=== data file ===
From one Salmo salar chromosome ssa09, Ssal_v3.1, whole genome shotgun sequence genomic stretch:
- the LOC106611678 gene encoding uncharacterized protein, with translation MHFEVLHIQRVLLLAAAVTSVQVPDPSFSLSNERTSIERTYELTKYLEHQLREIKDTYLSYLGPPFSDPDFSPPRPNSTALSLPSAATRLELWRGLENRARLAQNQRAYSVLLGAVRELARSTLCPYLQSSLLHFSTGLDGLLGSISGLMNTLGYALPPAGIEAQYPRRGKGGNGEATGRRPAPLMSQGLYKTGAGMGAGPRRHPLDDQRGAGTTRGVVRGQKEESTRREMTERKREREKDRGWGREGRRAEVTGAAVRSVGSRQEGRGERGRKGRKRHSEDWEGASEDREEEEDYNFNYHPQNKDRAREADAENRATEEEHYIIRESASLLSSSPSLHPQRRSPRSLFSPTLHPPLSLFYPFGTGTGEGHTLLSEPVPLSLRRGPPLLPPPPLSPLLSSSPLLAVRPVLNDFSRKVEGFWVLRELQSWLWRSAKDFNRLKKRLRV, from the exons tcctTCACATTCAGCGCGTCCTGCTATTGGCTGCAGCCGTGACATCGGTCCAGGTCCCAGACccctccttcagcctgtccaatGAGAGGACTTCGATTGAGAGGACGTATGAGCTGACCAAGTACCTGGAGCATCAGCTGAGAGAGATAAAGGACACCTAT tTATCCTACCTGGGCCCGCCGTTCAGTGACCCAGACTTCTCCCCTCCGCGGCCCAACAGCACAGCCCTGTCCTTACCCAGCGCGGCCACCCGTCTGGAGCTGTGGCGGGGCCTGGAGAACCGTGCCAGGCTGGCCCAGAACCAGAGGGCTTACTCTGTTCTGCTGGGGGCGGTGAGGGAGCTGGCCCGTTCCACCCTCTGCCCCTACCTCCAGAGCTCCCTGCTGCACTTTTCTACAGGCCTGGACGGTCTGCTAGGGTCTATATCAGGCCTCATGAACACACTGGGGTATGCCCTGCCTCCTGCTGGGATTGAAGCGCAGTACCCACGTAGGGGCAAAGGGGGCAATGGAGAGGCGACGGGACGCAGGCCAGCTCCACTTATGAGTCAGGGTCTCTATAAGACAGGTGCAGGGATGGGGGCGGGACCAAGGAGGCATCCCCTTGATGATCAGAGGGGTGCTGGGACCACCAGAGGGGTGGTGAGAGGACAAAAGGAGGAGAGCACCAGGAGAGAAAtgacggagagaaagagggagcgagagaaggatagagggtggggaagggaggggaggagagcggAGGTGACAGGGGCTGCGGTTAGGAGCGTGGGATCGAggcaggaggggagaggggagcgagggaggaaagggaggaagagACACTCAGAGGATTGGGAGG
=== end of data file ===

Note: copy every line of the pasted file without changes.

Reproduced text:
From one Salmo salar chromosome ssa09, Ssal_v3.1, whole genome shotgun sequence genomic stretch:
- the LOC106611678 gene encoding uncharacterized protein, with translation MHFEVLHIQRVLLLAAAVTSVQVPDPSFSLSNERTSIERTYELTKYLEHQLREIKDTYLSYLGPPFSDPDFSPPRPNSTALSLPSAATRLELWRGLENRARLAQNQRAYSVLLGAVRELARSTLCPYLQSSLLHFSTGLDGLLGSISGLMNTLGYALPPAGIEAQYPRRGKGGNGEATGRRPAPLMSQGLYKTGAGMGAGPRRHPLDDQRGAGTTRGVVRGQKEESTRREMTERKREREKDRGWGREGRRAEVTGAAVRSVGSRQEGRGERGRKGRKRHSEDWEGASEDREEEEDYNFNYHPQNKDRAREADAENRATEEEHYIIRESASLLSSSPSLHPQRRSPRSLFSPTLHPPLSLFYPFGTGTGEGHTLLSEPVPLSLRRGPPLLPPPPLSPLLSSSPLLAVRPVLNDFSRKVEGFWVLRELQSWLWRSAKDFNRLKKRLRV, from the exons tcctTCACATTCAGCGCGTCCTGCTATTGGCTGCAGCCGTGACATCGGTCCAGGTCCCAGACccctccttcagcctgtccaatGAGAGGACTTCGATTGAGAGGACGTATGAGCTGACCAAGTACCTGGAGCATCAGCTGAGAGAGATAAAGGACACCTAT tTATCCTACCTGGGCCCGCCGTTCAGTGACCCAGACTTCTCCCCTCCGCGGCCCAACAGCACAGCCCTGTCCTTACCCAGCGCGGCCACCCGTCTGGAGCTGTGGCGGGGCCTGGAGAACCGTGCCAGGCTGGCCCAGAACCAGAGGGCTTACTCTGTTCTGCTGGGGGCGGTGAGGGAGCTGGCCCGTTCCACCCTCTGCCCCTACCTCCAGAGCTCCCTGCTGCACTTTTCTACAGGCCTGGACGGTCTGCTAGGGTCTATATCAGGCCTCATGAACACACTGGGGTATGCCCTGCCTCCTGCTGGGATTGAAGCGCAGTACCCACGTAGGGGCAAAGGGGGCAATGGAGAGGCGACGGGACGCAGGCCAGCTCCACTTATGAGTCAGGGTCTCTATAAGACAGGTGCAGGGATGGGGGCGGGACCAAGGAGGCATCCCCTTGATGATCAGAGGGGTGCTGGGACCACCAGAGGGGTGGTGAGAGGACAAAAGGAGGAGAGCACCAGGAGAGAAAtgacggagagaaagagggagcgagagaaggatagagggtggggaagggaggggaggagagcggAGGTGACAGGGGCTGCGGTTAGGAGCGTGGGATCGAggcaggaggggagaggggagcgagggaggaaagggaggaagagACACTCAGAGGATTGGGAGG